West Linn’s fiber network of the future

by | Jan 28, 2016 | Showcase, West Linn | 0 comments

Published in the West Linn Tidings on January 28, 2016:

One of this year’s City Council goals is to research the feasibility of a municipal fiber network. Other Oregon cities have moved forward and created their own municipal fiber utility. These municipal fiber networks provide up to one gigabit service at very reasonable costs, which provides a tremendous benefit for residents and local businesses.

Cities were formed centuries ago to provide safety and shared resources to its residents. The next utility to be created for our generation will be high speed Internet. Currently, residents have to bundle or compromise for expensive substandard service through a small number of Internet providers. I continually hear grumbling about bundles and slow customer service.

Our needs for super-fast Internet will only grow as technologies improve. For example, many more of us are embracing streaming TV over their broadband connection. Our devices will only get smarter and they will require a broadband connection so we can communicate with them effectively. All this will take bandwidth — significant bandwidth. The City is in the best position to provide this fast internet at reasonable cost. We already provide water and sewer at one of the lowest rates in the region. Why not the Internet?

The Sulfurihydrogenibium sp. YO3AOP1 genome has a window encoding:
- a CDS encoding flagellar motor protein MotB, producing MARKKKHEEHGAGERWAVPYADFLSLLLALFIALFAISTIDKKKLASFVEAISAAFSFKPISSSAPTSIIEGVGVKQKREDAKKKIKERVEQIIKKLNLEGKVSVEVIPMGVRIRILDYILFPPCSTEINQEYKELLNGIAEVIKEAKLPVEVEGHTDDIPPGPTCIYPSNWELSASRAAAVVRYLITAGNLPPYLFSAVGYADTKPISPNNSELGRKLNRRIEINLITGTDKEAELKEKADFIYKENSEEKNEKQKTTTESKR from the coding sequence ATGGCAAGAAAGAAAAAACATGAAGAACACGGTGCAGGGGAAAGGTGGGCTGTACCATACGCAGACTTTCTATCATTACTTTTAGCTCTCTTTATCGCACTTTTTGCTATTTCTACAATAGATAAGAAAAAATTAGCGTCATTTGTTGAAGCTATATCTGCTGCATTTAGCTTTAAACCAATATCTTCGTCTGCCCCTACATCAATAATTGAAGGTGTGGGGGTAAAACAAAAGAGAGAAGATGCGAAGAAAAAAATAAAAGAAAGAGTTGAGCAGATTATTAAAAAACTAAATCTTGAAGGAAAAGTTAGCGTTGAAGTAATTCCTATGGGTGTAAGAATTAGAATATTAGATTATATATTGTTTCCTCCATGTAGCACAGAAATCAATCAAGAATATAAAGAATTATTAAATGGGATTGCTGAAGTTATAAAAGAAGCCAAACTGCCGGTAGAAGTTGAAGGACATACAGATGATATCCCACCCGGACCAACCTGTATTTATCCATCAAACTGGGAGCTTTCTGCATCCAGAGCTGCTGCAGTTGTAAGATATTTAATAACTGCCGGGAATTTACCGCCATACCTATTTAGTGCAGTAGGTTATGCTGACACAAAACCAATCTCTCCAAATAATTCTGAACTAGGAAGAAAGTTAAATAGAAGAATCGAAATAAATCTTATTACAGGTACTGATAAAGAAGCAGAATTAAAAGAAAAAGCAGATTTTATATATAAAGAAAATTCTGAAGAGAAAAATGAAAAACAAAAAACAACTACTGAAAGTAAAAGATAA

We know West Linn is unique. In fact, we have the second highest number of home-based businesses in the State of Oregon. We always target economic development in our annual goals for years, and here is an initiative that will propel those businesses to the world stage. A faster, cost effective internet to them means an express-lane to the new economy.

As a parent and a professor, I see first-hand how education is transformed by technology. Classes are now online, a video conference is the new office hour and streaming lectures and video are a part of the learning experience. Our school district is using the Internet as part of its learning curriculum. Let’s give our children the best possible advantage.

What are the next steps? The council will explore the feasibility of this initiative in the coming months. We will look at other public models and learn about what worked and what didn’t. I have talked to the mayors of Sandy, Independence and Monmouth and their networks are cost effective, reliable and fast. Their residents are thrilled with the service and they are able to achieve faster speeds for far less cost than private sector providers.

How fast is fast? The speeds that are being served in Sandy, Monmouth, and Independence are 100 MBs or 1 gig, depending on the plan chosen. This means service 10 to 100 times faster then what you have today. Pricing ranges from $40-$60 or so depending on options.

Do you want to be part of the discussion? Email me at tfrank@westlinnoregon.gov and I’ll be providing updates and opportunities for feedback. You can also join me Feb. 9 at my Happy Hour outreach at 5 p.m. at Lil Cooperstown.

 

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